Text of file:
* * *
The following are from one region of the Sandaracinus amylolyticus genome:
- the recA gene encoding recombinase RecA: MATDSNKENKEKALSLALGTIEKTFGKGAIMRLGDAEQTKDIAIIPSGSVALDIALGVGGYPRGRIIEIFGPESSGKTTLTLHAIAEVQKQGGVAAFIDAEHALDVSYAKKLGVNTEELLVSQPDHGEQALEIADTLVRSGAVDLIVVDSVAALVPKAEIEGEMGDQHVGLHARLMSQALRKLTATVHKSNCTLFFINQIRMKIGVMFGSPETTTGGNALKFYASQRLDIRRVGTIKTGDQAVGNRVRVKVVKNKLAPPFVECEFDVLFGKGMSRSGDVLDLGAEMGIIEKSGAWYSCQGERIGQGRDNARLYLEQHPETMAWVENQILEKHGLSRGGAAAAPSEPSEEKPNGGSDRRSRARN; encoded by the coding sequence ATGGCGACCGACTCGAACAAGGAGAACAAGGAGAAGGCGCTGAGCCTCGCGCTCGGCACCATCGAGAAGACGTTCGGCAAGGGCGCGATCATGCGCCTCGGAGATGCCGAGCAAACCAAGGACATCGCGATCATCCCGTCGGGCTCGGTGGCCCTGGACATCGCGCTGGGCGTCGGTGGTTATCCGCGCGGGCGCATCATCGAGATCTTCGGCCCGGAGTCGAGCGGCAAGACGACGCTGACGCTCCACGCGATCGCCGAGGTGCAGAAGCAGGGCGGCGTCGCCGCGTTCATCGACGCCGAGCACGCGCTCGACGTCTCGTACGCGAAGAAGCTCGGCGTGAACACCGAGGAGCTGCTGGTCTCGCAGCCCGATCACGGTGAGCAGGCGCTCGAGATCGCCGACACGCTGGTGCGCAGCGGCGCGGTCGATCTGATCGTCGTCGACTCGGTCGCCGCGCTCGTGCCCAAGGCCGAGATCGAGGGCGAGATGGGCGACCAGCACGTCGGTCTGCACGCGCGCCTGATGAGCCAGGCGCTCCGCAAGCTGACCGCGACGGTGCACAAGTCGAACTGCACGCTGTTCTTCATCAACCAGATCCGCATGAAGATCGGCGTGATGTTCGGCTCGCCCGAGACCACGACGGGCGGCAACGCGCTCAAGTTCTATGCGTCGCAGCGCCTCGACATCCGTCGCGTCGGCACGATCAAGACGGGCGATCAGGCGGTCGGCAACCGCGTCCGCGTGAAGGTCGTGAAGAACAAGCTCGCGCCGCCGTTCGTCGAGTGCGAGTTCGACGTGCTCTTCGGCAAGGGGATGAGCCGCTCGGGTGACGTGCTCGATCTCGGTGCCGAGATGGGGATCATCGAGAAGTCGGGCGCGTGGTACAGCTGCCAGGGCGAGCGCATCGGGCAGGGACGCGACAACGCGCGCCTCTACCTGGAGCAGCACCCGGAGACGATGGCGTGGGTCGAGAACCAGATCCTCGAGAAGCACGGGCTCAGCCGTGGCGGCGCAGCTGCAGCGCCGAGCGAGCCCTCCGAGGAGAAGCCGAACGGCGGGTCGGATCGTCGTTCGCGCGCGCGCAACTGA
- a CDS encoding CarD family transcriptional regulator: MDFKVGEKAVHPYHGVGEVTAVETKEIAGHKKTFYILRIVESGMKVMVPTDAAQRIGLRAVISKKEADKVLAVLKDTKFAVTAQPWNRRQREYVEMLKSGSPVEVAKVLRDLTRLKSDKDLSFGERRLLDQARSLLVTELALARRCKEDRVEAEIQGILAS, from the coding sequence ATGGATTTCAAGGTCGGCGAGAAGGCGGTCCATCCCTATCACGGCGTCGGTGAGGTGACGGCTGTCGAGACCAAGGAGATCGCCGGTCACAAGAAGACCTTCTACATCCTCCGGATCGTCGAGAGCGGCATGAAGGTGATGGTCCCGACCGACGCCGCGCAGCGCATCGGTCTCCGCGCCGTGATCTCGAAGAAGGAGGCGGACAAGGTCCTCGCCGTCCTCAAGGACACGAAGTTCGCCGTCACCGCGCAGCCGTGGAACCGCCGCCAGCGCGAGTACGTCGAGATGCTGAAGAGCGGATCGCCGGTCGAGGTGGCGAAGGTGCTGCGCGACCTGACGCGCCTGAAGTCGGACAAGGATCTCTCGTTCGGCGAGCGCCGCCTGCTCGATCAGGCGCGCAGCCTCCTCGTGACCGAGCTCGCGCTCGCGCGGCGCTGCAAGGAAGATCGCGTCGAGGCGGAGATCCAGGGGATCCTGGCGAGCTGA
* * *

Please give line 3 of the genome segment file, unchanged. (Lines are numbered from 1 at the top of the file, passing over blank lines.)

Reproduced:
- a CDS encoding CarD family transcriptional regulator: MDFKVGEKAVHPYHGVGEVTAVETKEIAGHKKTFYILRIVESGMKVMVPTDAAQRIGLRAVISKKEADKVLAVLKDTKFAVTAQPWNRRQREYVEMLKSGSPVEVAKVLRDLTRLKSDKDLSFGERRLLDQARSLLVTELALARRCKEDRVEAEIQGILAS, from the coding sequence ATGGATTTCAAGGTCGGCGAGAAGGCGGTCCATCCCTATCACGGCGTCGGTGAGGTGACGGCTGTCGAGACCAAGGAGATCGCCGGTCACAAGAAGACCTTCTACATCCTCCGGATCGTCGAGAGCGGCATGAAGGTGATGGTCCCGACCGACGCCGCGCAGCGCATCGGTCTCCGCGCCGTGATCTCGAAGAAGGAGGCGGACAAGGTCCTCGCCGTCCTCAAGGACACGAAGTTCGCCGTCACCGCGCAGCCGTGGAACCGCCGCCAGCGCGAGTACGTCGAGATGCTGAAGAGCGGATCGCCGGTCGAGGTGGCGAAGGTGCTGCGCGACCTGACGCGCCTGAAGTCGGACAAGGATCTCTCGTTCGGCGAGCGCCGCCTGCTCGATCAGGCGCGCAGCCTCCTCGTGACCGAGCTCGCGCTCGCGCGGCGCTGCAAGGAAGATCGCGTCGAGGCGGAGATCCAGGGGATCCTGGCGAGCTGA